column logo Alithea Athans

When I was diagnosed with cold agglutinin disease (CAD), I was shocked, to say the least. The doctor explained it was a rare form of autoimmune hemolytic anemia, a rare disease. I had never been involved with or known anyone who has a rare disease. It leaves you feeling alone and often frustrated.

The odd thing is there are over 7000 rare diseases affecting about 300 million people in the world. To put that into perspective, it is equivalent to everyone in the United States having a rare disease. When you think there are about 10 billion people on the planet you realize it is a small percentage of the total population. However, it doesn’t change the fact that these diseases need to be recognized.

Read about the diagnosis of CAD

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There are so many people dealing with different common diseases and then there are the rest of us, struggling with what are referred to as zebra diseases. These rare diseases need to start getting the attention they deserve.

I get frustrated with the medical community because you often find that when doctors can’t figure out what is going on with you, you are passed off to another specialist. You go around and around seeking answers. This is exactly what I experienced, and many other CAD patients have as well. I would bet this has happened to many more patients dealing with the symptoms of rare diseases while they are on their quest to find a diagnosis.

The truth of the matter is not one of us wants to hear it’s a rare disease. It sounds like a death sentence. You then begin to realize what rare means. It means that few studies have been done, there are few researchers trying to get to the bottom of it, and the medical community you are used to dealing with has no idea what to do with you.

Can you imagine what that realization feels like?

I was at an event the other day speaking to a class. I mentioned why I was wearing a mask so the kids wouldn’t feel frightened by it. Although it is commonplace now and there were some teachers still wearing a mask, I felt compelled to mention it. I explained that I was wearing one because I have a rare blood disorder that can affect my heart, so I need to be careful not to get sick and then segway into why I was there, which happened to be about heart health.

It dawned on me that rare diseases were something that I never thought about as a kid, as a teen, or even as an adult. This wasn’t part of my world, and I would guess it is the same for other people without a rare disease. Yet millions of people suffer from one.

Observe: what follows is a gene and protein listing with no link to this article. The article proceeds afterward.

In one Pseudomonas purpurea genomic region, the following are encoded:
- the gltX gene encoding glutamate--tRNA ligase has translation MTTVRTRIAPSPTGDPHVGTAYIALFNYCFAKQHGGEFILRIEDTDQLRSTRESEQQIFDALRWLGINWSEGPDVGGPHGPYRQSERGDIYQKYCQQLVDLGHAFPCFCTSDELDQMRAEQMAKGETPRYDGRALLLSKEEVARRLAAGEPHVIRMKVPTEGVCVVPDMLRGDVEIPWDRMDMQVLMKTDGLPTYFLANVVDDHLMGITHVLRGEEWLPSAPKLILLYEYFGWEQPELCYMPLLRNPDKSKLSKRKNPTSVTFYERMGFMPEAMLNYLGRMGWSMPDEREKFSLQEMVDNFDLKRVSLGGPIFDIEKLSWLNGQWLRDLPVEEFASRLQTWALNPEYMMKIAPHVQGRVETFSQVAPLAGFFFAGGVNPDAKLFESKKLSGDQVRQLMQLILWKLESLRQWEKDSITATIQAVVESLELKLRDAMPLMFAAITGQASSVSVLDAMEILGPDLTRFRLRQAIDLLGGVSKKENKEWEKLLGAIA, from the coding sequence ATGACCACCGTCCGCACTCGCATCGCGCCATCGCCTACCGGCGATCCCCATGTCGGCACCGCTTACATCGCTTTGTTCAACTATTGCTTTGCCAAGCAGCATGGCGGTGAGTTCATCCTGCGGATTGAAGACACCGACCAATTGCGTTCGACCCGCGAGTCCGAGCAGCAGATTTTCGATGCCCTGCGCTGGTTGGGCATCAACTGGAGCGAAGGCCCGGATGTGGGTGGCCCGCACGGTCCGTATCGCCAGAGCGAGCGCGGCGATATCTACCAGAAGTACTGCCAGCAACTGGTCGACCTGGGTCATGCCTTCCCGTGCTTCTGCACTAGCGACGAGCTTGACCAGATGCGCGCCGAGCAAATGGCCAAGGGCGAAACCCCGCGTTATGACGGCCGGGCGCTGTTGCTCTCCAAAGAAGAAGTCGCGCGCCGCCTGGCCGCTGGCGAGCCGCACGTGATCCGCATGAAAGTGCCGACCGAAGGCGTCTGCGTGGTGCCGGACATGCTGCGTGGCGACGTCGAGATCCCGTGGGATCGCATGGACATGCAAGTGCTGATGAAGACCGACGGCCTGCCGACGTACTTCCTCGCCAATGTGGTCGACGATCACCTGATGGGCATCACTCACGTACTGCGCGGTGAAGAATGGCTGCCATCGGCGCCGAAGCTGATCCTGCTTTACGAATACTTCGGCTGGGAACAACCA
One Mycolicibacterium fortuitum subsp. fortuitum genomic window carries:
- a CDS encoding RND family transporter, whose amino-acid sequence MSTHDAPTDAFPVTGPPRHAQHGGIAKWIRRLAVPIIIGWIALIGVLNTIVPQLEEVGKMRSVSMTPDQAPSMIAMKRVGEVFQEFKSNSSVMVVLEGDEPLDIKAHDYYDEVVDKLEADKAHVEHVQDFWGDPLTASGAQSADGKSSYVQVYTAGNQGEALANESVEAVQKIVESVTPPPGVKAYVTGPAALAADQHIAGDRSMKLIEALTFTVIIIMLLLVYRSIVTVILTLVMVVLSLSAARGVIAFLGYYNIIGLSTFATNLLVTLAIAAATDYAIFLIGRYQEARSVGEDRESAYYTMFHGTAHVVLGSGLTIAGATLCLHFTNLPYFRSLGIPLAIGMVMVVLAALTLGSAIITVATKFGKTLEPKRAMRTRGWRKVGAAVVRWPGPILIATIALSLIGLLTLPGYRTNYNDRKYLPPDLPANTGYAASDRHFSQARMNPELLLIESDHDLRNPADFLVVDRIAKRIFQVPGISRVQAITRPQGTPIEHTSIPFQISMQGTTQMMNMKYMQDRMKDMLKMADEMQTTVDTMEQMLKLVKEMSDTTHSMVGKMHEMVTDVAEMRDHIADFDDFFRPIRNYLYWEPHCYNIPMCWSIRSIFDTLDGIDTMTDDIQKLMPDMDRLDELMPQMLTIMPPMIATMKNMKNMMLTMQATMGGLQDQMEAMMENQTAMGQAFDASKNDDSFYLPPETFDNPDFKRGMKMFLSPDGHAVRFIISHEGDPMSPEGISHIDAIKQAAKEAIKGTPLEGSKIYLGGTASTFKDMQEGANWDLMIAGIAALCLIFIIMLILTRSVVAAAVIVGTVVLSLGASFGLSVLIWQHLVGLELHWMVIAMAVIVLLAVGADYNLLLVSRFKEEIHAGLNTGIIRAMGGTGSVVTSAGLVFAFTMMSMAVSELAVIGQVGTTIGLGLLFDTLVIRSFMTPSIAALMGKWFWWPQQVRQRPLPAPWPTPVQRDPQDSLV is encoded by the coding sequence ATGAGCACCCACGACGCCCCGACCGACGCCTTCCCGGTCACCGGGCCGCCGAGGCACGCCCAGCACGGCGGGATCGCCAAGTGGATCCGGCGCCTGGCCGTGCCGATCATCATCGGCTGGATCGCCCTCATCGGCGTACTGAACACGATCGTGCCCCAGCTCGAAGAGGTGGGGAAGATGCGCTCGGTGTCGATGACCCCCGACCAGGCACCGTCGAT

How could there not be any advocacy? How is it that because they are rare, hard to diagnose, and beyond the knowledge of a considerable portion of the medical community they are allowed to go under the radar? This should not be the case.

After some research, I did find that there are over 500 organizations that do such advocacy work.

One such organization is National Organization for Rare Diseases (NORD). They work every day to push our mission forward by elevating care and advocating for policy changes to help those with rare diseases. They have an in-depth website that helps make researching easy by utilizing their rare disease research database, patient assistance information, and peer networks.

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I wish that I didn’t need to dig for information, I wish that our doctors tell us that they exist and offer up where to go and what to search. Here is one important thing to remember, whether you have a common disease or a rare disease, it is all the same. People are suffering all over the world; the main difference is knowledge. Rare diseases are not part of common knowledge. We don’t fit in the box. We are beyond what medical doctors are used to.

We zebras need to shout it at the mountain tops that we need more research, more funding, more trials, and knowledgeable doctors—from primary care to specialists—to learn the signs of rare diseases and not push you off to another “expert” because they don’t know what to do.

Let’s stop that. Together we can make a difference, and help each other by finding ways to advocate. One small way is to wear your stripes this February 28, Rare Disease Day.